Christian Brothers decide to drop appeal
Action was intended to prevent commission from naming certain categories of abusers in its final report
Patsy McGarry, Religious Affairs Correspondent
The Christian Brothers have decided to drop their Supreme Court appeal, scheduled for Tuesday, in an action against the Commission to Inquire into Child Abuse, The Irish Times has learned.
The appeal followed a partially successful High Court action last year by the congregation, which also won its costs.
In a brief comment last night a spokeswoman for the Department of Education & Science, which has responsibility for the commission, said "it has been indicated to the courts that none of the parties will proceed to the appeal". It was expected it would therefore be "struck out" at the hearing on Tuesday, she said.
The Christian Brothers' action was taken against the commission, the Minister for Education and Science and the Attorney General, all of whom opposed the application. It was intended to prevent the commission from naming as abusers in its final report deceased members of the congregation, those accused members too infirm to give instructions, those who could not be found, and those accused who were otherwise prejudiced in their ability to defend themselves. Under the provision of the Child Abuse Act 2000, the commission was to name such people, where relevant, in its final report.
However, on June 16th, Mr Justice Seán Ryan, chairman of the commission and currently presiding over the hearing of its investigation committee, announced that it had been decided "not to name individual perpetrators of abuse unless they were convicted in the courts" in the final report.
It had also been decided "to call witnesses to give evidence of abuse suffered by them to the extent necessary for the inquiry", he said. Proposals on those lines were outlined by him at a press conference in Dublin on May 7th.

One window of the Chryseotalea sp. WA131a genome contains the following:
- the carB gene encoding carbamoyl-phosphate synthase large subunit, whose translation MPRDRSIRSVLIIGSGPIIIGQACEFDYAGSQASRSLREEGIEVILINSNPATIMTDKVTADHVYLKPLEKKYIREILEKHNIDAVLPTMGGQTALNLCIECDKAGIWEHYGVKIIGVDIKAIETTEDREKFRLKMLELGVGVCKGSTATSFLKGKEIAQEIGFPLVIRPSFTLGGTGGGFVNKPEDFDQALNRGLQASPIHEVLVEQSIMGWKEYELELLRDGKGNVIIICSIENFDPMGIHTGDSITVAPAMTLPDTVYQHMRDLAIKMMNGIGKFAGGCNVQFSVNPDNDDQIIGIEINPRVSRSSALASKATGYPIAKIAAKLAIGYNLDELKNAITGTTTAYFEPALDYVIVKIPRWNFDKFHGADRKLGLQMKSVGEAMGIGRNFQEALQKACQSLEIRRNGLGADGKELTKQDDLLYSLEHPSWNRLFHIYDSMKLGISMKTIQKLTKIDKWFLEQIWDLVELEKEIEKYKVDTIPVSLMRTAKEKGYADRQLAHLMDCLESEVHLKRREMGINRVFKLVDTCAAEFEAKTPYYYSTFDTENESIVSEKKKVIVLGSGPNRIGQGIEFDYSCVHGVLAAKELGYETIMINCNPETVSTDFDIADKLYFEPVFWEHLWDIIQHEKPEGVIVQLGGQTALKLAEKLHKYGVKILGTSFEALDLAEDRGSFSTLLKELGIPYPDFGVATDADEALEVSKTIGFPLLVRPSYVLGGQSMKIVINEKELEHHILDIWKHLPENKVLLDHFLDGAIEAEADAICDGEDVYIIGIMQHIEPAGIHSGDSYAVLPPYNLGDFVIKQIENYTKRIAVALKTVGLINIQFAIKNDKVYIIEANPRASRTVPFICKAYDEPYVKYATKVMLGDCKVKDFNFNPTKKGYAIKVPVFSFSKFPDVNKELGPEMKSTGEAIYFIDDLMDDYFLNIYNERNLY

He said the committee planned to investigate each residential institution separately and would "first ascertain what the attitude of the relevant congregation is to the complaints that have been made". The committee would then be in a position to decide how many of the complainants they would need to call "in order to fill out the picture", he said.
Where there were high levels of co-operation by institutions it would be "obviously unnecessary to concentrate on hearing a large number of witnesses", he said. The attitudes of the congregations and institutions to complaints made were "very important", he said.
It was hoped the congregations would "feel able to co-operate as fully as possible, and it should be acknowledged that some congregations had taken a position of spectacular Christian concern for the victims and for finding out the truth", he said. "No devout religious can feel comfortable putting victims of abuse through further trauma and distress if that can be avoided."
Approximately 700 abuse allegations are pending against present, former, or deceased Christian Brothers.